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What level of the Ham licenses will you need to transmit?

I’m ready to order one. Will there be satellite coverage in North America? Any plans for Central and South America?

Since I missed out on the last board, I’ve been working on LoRa-APRS on 433.775 MHz. Hopefully I will be able to receive APRS messages from the GEO satellite soon.

What’s the Dreamcatcher’s receive band? Does it receive Ku-band satellites? X-Band? What’s the IF for this Dreamcatcher? Does the mixer also up-band?

73 de WA4OSH/7

@duane909 I believe the license-types have been simplified, so the initial test allows you to transmit on the ham bands from VHF to S-band (100 - 3000 MHz). Off the top of my head (and being lazy for not looking it up) I think that’s: ~144, 435, 915, 1240, 2300 MHz.

@Konrad_Roeder We are only planning on North American and European coverage for now. We need a distributor/reseller for coverage in South America.

The downlink over GEO is Ku; roughly 12 GHz.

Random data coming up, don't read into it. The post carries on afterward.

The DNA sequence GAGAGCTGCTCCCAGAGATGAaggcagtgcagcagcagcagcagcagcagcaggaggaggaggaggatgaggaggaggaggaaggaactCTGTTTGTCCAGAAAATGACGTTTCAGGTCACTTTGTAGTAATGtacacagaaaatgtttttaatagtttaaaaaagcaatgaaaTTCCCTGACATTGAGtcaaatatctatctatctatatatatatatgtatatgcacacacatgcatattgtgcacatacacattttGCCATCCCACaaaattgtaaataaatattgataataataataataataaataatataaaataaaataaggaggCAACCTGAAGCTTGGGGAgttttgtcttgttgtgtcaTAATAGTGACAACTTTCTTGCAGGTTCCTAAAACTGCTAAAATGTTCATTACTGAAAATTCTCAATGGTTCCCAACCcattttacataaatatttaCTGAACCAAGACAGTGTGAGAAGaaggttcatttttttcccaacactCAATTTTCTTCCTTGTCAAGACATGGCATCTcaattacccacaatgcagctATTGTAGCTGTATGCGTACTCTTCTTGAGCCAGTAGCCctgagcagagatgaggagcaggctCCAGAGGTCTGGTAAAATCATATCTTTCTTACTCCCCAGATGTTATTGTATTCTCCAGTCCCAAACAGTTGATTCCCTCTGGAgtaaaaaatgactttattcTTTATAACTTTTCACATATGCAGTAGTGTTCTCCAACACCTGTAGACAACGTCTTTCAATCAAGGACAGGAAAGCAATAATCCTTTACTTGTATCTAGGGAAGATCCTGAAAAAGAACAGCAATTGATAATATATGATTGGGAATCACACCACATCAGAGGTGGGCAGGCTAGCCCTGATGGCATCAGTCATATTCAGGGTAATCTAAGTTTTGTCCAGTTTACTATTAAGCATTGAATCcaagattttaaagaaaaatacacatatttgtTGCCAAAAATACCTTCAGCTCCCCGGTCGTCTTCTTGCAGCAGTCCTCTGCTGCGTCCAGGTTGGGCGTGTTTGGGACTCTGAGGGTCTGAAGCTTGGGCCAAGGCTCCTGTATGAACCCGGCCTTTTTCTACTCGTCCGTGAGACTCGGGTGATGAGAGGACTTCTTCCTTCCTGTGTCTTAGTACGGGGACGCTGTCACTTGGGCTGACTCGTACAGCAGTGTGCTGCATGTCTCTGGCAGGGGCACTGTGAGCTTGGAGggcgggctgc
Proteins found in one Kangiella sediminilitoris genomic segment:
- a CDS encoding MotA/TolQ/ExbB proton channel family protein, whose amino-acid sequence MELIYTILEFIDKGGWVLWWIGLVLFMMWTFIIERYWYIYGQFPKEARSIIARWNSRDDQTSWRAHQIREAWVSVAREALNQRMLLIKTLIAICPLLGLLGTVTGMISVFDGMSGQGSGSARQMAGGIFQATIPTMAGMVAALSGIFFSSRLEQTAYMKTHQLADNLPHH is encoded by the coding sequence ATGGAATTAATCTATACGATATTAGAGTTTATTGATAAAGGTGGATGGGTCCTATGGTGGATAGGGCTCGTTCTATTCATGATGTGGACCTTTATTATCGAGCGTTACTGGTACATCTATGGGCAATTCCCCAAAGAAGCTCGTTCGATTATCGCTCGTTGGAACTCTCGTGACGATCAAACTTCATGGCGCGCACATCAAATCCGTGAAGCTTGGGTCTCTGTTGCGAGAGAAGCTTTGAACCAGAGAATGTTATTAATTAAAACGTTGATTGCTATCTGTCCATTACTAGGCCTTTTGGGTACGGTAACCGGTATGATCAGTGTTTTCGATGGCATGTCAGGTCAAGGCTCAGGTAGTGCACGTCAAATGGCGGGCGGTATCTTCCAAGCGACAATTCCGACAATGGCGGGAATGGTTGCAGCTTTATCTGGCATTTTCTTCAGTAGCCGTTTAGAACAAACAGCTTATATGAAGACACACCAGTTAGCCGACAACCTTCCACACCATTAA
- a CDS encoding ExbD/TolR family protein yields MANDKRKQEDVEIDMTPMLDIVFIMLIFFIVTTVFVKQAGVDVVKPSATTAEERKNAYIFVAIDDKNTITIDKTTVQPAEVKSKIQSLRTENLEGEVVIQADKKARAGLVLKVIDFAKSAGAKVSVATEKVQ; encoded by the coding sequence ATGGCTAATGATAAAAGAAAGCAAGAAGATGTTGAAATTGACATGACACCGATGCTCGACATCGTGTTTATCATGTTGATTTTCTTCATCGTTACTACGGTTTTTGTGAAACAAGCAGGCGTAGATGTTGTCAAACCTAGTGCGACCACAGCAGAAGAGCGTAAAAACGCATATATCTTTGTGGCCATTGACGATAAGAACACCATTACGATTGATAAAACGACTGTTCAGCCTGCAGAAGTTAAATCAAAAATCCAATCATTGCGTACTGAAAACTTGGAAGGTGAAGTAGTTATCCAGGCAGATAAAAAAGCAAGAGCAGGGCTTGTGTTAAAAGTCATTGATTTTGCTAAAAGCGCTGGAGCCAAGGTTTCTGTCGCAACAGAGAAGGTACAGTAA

We uplink at around 14 GHz, but that’s a commercially-licensed band. Othernet users can not directly uplink on our channel.

Syed and @duane909 Thanks! Nice coverage across the VHF and UHF bands available to HAMs! It’s been difficult to get LoRa support for operating in a small sliver of the 222-225 and 1240-1300 MHz bands here in the US.

Hopefully there’s support for compiling code using something like Visual Code + Platformio so that other APRS capable projects running on ESP32 processors can be compiled and run on this platform Eg. TinyGS and LoRa-APRS. This means that dreamcatcher could also be used to communicate with LEO LoRa satellites (there’s a whole list of them) and for terrestrial experiments such as LoRa-APRS, mountain topping (SOTA) and rain scatter.

…So the basic footprint has not grown …yet.

Thanks for the update.
–Konrad, WA4OSH